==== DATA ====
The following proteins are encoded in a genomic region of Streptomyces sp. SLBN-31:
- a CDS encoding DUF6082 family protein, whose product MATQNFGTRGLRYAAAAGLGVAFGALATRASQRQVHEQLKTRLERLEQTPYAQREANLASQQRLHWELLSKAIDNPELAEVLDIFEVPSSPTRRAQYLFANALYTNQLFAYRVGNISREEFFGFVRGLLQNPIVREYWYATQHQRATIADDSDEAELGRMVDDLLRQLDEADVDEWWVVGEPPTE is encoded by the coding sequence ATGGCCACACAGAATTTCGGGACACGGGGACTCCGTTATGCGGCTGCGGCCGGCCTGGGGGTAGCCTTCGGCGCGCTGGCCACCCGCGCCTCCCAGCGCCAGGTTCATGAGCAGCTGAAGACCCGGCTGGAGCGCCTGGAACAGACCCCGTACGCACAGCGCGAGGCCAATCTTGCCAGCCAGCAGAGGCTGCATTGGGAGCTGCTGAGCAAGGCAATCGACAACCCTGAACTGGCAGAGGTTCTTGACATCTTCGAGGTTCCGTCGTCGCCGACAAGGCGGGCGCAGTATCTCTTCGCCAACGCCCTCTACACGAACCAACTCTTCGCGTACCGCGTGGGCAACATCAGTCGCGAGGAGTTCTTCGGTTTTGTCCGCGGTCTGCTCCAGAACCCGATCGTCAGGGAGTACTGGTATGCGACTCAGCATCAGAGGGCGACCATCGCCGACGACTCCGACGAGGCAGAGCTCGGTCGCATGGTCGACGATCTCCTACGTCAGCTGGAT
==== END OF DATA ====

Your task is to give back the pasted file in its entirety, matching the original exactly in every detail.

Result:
The following proteins are encoded in a genomic region of Streptomyces sp. SLBN-31:
- a CDS encoding DUF6082 family protein, whose product MATQNFGTRGLRYAAAAGLGVAFGALATRASQRQVHEQLKTRLERLEQTPYAQREANLASQQRLHWELLSKAIDNPELAEVLDIFEVPSSPTRRAQYLFANALYTNQLFAYRVGNISREEFFGFVRGLLQNPIVREYWYATQHQRATIADDSDEAELGRMVDDLLRQLDEADVDEWWVVGEPPTE is encoded by the coding sequence ATGGCCACACAGAATTTCGGGACACGGGGACTCCGTTATGCGGCTGCGGCCGGCCTGGGGGTAGCCTTCGGCGCGCTGGCCACCCGCGCCTCCCAGCGCCAGGTTCATGAGCAGCTGAAGACCCGGCTGGAGCGCCTGGAACAGACCCCGTACGCACAGCGCGAGGCCAATCTTGCCAGCCAGCAGAGGCTGCATTGGGAGCTGCTGAGCAAGGCAATCGACAACCCTGAACTGGCAGAGGTTCTTGACATCTTCGAGGTTCCGTCGTCGCCGACAAGGCGGGCGCAGTATCTCTTCGCCAACGCCCTCTACACGAACCAACTCTTCGCGTACCGCGTGGGCAACATCAGTCGCGAGGAGTTCTTCGGTTTTGTCCGCGGTCTGCTCCAGAACCCGATCGTCAGGGAGTACTGGTATGCGACTCAGCATCAGAGGGCGACCATCGCCGACGACTCCGACGAGGCAGAGCTCGGTCGCATGGTCGACGATCTCCTACGTCAGCTGGAT